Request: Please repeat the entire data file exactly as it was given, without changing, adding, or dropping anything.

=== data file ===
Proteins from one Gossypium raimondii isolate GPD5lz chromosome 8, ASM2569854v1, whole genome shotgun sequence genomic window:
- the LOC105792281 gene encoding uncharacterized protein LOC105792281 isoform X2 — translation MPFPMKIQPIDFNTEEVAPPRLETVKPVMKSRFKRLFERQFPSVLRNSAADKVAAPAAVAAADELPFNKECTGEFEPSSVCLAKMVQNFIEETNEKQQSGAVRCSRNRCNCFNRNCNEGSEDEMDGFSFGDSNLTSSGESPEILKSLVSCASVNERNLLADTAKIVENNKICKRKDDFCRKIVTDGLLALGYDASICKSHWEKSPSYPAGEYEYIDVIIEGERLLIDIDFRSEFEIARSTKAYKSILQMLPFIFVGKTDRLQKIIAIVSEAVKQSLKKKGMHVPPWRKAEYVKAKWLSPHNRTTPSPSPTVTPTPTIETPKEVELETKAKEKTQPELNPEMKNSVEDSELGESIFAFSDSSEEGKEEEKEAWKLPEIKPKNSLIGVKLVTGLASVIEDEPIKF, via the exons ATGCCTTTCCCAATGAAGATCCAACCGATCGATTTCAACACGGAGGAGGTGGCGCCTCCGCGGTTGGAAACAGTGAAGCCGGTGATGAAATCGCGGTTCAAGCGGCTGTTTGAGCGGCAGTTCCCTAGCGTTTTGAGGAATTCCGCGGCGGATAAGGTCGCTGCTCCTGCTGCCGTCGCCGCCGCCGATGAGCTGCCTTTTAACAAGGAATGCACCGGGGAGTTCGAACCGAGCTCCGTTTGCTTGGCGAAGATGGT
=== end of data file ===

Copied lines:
Proteins from one Gossypium raimondii isolate GPD5lz chromosome 8, ASM2569854v1, whole genome shotgun sequence genomic window:
- the LOC105792281 gene encoding uncharacterized protein LOC105792281 isoform X2 — translation MPFPMKIQPIDFNTEEVAPPRLETVKPVMKSRFKRLFERQFPSVLRNSAADKVAAPAAVAAADELPFNKECTGEFEPSSVCLAKMVQNFIEETNEKQQSGAVRCSRNRCNCFNRNCNEGSEDEMDGFSFGDSNLTSSGESPEILKSLVSCASVNERNLLADTAKIVENNKICKRKDDFCRKIVTDGLLALGYDASICKSHWEKSPSYPAGEYEYIDVIIEGERLLIDIDFRSEFEIARSTKAYKSILQMLPFIFVGKTDRLQKIIAIVSEAVKQSLKKKGMHVPPWRKAEYVKAKWLSPHNRTTPSPSPTVTPTPTIETPKEVELETKAKEKTQPELNPEMKNSVEDSELGESIFAFSDSSEEGKEEEKEAWKLPEIKPKNSLIGVKLVTGLASVIEDEPIKF, via the exons ATGCCTTTCCCAATGAAGATCCAACCGATCGATTTCAACACGGAGGAGGTGGCGCCTCCGCGGTTGGAAACAGTGAAGCCGGTGATGAAATCGCGGTTCAAGCGGCTGTTTGAGCGGCAGTTCCCTAGCGTTTTGAGGAATTCCGCGGCGGATAAGGTCGCTGCTCCTGCTGCCGTCGCCGCCGCCGATGAGCTGCCTTTTAACAAGGAATGCACCGGGGAGTTCGAACCGAGCTCCGTTTGCTTGGCGAAGATGGT